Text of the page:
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2012-05-10

Brazilian Firm Embraer to Participate in New U.S. Air Force Bid

The AT-29 Super Tucano is a plane designed for light attack missions and advanced pilot training, among other functions. (Photo: Reuters/Iván Alvarado)

The AT-29 Super Tucano is a plane designed for light attack missions and advanced pilot training, among other functions. (Photo: Reuters/Iván Alvarado)

AFP

Brazilian airplane manufacturer Embraer announced on May 8 that it will participate in the U.S. Air Force’s new bid for the purchase of light attack aircraft.

“We’re going into the competition with a bit more concern, because we already had the contract signed, but with the new conditions, which give significant weight to the planes’ past combat experience, we believe that we’re going to win again,” Luiz Carlos Aguiar, the president of Embraer Defense and Security, said to the daily Folha de São Paulo.

The U.S. Air Force issued the new request for bids on April 13, following the February cancellation of a contract for 20 Super Tucano planes, worth 355 million dollars, that had been awarded to Embraer and its partner, U.S.-based Sierra Nevada Corporation, in December.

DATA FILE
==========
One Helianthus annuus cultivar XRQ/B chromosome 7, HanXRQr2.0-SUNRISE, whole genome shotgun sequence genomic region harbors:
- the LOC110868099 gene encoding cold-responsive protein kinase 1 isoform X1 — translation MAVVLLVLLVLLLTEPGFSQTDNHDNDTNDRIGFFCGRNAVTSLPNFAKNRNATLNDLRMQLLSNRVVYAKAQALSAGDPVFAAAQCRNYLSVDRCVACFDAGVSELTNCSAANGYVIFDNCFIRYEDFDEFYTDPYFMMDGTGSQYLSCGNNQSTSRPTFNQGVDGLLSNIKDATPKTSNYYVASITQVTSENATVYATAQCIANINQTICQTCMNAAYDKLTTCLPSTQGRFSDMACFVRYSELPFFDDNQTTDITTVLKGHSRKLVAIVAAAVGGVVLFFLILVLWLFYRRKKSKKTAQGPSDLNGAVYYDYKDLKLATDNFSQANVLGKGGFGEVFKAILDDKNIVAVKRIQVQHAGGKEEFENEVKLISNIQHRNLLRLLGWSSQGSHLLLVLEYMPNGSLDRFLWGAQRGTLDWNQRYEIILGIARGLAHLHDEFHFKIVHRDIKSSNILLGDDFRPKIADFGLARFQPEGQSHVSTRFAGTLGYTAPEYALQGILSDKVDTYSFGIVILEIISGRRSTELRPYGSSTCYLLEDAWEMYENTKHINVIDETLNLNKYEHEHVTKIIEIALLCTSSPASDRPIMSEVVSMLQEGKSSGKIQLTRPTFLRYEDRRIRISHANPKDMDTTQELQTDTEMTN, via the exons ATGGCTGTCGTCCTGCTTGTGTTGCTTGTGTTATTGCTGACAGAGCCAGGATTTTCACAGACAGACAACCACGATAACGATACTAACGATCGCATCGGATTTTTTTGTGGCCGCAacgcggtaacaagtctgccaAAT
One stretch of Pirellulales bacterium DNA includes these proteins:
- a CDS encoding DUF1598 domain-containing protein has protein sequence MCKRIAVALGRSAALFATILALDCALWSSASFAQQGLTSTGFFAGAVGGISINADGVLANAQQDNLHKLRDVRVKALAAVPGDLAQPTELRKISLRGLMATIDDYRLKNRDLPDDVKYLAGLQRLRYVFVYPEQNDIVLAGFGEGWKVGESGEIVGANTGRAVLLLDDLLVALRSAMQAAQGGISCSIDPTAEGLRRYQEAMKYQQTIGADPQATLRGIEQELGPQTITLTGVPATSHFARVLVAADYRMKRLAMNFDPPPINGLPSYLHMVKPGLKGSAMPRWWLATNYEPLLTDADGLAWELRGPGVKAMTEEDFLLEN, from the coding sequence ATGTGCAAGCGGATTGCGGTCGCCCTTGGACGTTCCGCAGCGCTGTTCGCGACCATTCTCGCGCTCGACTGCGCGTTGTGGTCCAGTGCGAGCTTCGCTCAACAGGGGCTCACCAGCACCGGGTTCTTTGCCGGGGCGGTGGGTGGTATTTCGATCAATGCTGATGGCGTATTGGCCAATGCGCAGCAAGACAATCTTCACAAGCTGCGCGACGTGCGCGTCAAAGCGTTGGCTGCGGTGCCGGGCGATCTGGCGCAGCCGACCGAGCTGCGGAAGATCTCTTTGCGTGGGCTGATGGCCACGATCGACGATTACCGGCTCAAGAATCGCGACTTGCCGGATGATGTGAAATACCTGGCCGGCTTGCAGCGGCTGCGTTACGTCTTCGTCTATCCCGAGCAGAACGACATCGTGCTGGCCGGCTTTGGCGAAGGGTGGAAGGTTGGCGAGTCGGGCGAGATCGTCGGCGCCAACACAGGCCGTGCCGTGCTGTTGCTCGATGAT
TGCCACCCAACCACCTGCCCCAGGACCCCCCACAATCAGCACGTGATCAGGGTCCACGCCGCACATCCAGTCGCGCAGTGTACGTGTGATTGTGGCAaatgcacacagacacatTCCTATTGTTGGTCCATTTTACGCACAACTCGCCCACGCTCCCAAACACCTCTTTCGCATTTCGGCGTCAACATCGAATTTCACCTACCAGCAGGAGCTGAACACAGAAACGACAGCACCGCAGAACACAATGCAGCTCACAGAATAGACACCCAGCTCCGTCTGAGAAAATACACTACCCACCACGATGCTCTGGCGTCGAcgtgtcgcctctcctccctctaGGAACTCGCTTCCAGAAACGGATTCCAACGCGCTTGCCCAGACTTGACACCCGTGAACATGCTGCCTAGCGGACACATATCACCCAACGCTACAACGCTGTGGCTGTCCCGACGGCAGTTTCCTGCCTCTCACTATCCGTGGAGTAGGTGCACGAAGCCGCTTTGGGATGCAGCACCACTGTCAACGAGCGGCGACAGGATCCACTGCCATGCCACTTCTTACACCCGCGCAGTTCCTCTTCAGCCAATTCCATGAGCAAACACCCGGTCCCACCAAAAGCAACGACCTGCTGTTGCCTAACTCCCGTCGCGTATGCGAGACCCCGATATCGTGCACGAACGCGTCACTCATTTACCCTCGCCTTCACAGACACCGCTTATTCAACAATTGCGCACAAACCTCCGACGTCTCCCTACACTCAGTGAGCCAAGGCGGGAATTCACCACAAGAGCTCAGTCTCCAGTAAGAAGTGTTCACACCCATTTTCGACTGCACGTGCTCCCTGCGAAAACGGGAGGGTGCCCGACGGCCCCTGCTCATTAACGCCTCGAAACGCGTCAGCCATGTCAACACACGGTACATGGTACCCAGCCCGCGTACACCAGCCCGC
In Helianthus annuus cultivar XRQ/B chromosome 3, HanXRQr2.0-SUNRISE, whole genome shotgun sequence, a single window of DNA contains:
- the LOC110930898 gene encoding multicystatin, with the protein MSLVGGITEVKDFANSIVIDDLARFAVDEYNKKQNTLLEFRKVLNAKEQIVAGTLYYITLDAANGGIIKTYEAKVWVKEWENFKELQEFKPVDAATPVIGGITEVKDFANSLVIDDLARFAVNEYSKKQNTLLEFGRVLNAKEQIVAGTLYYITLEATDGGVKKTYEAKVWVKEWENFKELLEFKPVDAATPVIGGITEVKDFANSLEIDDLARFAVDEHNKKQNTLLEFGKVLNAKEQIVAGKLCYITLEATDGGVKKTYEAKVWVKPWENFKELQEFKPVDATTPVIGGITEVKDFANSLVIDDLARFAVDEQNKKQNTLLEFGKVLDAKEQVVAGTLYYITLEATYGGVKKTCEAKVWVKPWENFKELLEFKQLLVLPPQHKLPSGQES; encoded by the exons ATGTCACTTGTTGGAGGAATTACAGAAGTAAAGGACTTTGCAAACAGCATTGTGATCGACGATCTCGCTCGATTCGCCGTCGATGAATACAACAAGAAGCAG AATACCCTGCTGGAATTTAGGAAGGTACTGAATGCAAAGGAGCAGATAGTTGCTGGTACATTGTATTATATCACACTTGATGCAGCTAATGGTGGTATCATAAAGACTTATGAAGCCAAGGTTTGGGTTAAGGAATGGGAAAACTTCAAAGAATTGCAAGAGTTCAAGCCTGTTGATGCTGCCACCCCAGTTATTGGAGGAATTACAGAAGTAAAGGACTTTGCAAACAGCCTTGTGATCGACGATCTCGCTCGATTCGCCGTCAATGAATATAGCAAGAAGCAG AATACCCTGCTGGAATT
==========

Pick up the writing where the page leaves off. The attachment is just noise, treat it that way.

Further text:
The decision was made after rival U.S. vendor Hawker Beechcraft Corporation of Wichita, Kansas, filed suit in a U.S. federal court to block the contract with Embraer-Sierra Nevada, alleging that its Beechcraft AT-6 plane was excluded from the request for bids.

The aircraft will equip the new Afghan Air Force.

If the selection process is “just, competitive, and transparent,” the Super Tucano should be chosen again, Aguiar insisted to Folha.

The situation also threatened the interests of U.S. firm Boeing, which is seeking a contract worth $5 billion for the sale of 36 fighter planes to Brazil. Nevertheless, the Pentagon said that it is confident that the situation with Embraer will not influence the Brazilian government’s decision.

The AT-29 Super Tucano is a plane designed for light attack missions, counterinsurgency, close air support, and aerial reconnaissance missions in low-threat environments, as well as for advanced pilot training.

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